Therefore, it is critical that every biomedical and clinical research report is appraised carefully to judge its credibility and usefulness in changing one’s current health belief or practice. Assimilating the quality indicators used in the existing tools, research quality of any published paper can be quite easily screened and assessed based on the following three criteria: important samples of participants, standard measurement and usefulness of the findings, see Table 1 for the detailed description. It is also important to bear in mind some of the accumulated wisdom from centuries of research experience [8] when judging treatment claims by salespersons or in the public or social media (Table 2).

Table 1: The screening criteria for research quality


Important samples

(external validity)
  Standard measurement (internal validity)  

Usefulness of findings 

(statistical validity)

   Participants of the research are representative of the population where the findings of the research can be applied. Some of the must-have socio-demographic factors similarity include age, gender, ethnicity, socio-economic status (or employment status) and one or two important features of the health condition being researched such as the stage or severity level of the condition. In a randomized control trial, the comparability between the groups takes precedence over representativeness of the sampled participants in getting the answer to the research question.        All aspects of measurement in the research are completed using the standard or referent methods of recognized accuracy. This included using calibrated and validated instruments, standardized measurement process, and measurement is by trained personnel and if necessary, the measurement is done by blinded assessors who are not aware of the treatment the participants received.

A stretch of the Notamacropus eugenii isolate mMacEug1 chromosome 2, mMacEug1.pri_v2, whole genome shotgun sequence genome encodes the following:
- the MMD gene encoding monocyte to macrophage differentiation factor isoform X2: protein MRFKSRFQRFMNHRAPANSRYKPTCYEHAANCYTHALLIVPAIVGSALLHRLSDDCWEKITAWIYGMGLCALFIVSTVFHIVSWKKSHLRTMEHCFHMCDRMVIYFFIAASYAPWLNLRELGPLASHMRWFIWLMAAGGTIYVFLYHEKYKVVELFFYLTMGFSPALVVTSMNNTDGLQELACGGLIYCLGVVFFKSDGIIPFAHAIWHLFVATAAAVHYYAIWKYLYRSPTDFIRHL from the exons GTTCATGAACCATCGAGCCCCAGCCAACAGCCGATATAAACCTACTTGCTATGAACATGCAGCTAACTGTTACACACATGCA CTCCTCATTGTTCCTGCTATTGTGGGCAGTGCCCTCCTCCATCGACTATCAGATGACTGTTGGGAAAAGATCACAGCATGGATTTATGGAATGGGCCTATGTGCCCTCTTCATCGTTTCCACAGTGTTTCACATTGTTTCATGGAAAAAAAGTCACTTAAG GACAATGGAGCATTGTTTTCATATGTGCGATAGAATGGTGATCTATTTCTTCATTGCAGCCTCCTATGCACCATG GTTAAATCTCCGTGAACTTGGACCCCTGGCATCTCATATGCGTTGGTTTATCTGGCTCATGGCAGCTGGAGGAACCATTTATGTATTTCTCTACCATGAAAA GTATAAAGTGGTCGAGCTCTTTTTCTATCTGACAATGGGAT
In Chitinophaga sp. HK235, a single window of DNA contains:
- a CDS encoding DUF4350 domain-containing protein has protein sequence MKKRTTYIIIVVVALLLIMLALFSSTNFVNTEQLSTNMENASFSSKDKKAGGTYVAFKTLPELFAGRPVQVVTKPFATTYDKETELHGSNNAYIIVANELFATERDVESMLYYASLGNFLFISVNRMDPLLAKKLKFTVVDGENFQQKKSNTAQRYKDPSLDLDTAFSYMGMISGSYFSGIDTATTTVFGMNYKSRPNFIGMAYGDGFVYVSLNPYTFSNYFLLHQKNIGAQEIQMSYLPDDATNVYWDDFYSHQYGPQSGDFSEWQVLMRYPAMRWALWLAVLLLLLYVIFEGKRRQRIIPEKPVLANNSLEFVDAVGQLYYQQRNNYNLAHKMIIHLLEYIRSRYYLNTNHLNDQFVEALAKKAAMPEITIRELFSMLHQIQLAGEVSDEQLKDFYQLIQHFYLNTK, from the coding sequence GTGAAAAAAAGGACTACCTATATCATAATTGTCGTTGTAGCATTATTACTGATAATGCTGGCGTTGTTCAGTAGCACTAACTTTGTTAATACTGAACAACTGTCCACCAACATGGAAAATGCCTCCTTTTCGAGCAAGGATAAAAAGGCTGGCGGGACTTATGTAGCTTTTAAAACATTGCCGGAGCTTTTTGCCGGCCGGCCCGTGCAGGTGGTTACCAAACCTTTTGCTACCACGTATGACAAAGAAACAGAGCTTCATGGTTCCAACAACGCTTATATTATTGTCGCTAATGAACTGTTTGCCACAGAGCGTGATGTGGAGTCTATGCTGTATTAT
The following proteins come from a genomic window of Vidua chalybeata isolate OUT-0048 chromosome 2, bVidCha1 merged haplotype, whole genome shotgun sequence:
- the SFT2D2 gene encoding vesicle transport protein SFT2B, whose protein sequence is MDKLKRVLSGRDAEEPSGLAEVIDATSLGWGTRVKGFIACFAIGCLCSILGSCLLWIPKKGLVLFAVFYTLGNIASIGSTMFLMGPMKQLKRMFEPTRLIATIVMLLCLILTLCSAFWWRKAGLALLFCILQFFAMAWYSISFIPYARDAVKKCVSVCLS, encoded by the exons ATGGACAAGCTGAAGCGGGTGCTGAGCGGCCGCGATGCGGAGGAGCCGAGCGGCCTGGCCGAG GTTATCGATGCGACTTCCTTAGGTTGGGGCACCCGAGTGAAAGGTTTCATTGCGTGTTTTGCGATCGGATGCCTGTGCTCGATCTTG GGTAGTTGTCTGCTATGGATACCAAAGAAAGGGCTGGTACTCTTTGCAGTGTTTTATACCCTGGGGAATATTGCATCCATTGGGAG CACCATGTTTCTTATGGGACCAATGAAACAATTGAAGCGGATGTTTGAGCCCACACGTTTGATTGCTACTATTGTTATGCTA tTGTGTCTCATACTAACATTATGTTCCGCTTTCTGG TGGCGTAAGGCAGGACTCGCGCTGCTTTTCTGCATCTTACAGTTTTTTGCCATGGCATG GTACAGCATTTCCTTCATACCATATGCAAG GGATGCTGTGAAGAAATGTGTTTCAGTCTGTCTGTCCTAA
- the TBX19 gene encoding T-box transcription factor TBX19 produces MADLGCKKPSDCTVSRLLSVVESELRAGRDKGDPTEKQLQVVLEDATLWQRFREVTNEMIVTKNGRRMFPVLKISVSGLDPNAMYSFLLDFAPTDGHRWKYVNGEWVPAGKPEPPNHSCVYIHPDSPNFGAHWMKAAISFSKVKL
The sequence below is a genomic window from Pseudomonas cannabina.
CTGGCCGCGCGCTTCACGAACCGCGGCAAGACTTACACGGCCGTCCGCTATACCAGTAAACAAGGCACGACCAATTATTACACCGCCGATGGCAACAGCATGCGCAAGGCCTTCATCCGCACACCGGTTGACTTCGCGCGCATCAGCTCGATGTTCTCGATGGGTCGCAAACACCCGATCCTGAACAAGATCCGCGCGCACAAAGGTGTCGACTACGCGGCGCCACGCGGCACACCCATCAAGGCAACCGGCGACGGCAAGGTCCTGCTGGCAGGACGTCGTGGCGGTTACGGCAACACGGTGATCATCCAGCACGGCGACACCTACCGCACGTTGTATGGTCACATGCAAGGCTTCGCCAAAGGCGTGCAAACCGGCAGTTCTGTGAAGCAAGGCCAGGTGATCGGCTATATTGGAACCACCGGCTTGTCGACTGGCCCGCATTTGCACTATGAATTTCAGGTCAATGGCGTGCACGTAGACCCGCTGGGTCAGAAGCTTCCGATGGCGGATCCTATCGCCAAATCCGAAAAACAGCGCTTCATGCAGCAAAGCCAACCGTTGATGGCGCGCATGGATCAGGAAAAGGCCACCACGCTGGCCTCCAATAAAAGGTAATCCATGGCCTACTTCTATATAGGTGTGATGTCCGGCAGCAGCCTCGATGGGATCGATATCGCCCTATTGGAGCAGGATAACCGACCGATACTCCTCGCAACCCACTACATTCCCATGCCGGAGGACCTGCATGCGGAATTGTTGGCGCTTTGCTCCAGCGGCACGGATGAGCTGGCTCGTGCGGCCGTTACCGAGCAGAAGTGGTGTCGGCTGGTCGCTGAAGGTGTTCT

Findings or results of the research are important and relevant outcomes of the health condition being researched. Numerical results truly represent the research objective, taking into consideration response rate, sample size achieved, missing data, proper statistical test and analysis. The unusual or unexpected analysis is explained and justified. No over-claimed or misleading conclusions.


Key concepts to help people making wise assessment on treatment claims:

  1. No treatment is fully safe
  2. Dramatic treatment effect is rare
  3. Anecdotes and personal testimonials are unreliable clinical evidence
  4. Newer treatment is not always better
  5. Expert opinion or explanation could be wrong
  6. Statistical association does not imply a causation
  7. Do not confuse ‘statistical significance’ with ‘treatment efficacy’ or ‘importance of result’
  8. How certain is the result as an evidence of effect for the treatment?
  9. Do the advantages/benefits from the (new) treatment outweigh the disadvantages/possible adverse effects?
  10. Am I (or are we) very different from the people studied in the research?
  11. Do not confuse ‘no evidence of a result’ with ‘evidence of no result. The former means no research is currently good enough to show the result; the latter means the research has produced a quite definite finding of no result.
  12. Beware of conflicting interests between the researcher and the research project funder/sponsor
  13. Peer review publication does not guarantee quality research and reliable information 

Ass. Prof. Dr. Boon-How Chew (PhD)

Department of Family Medicine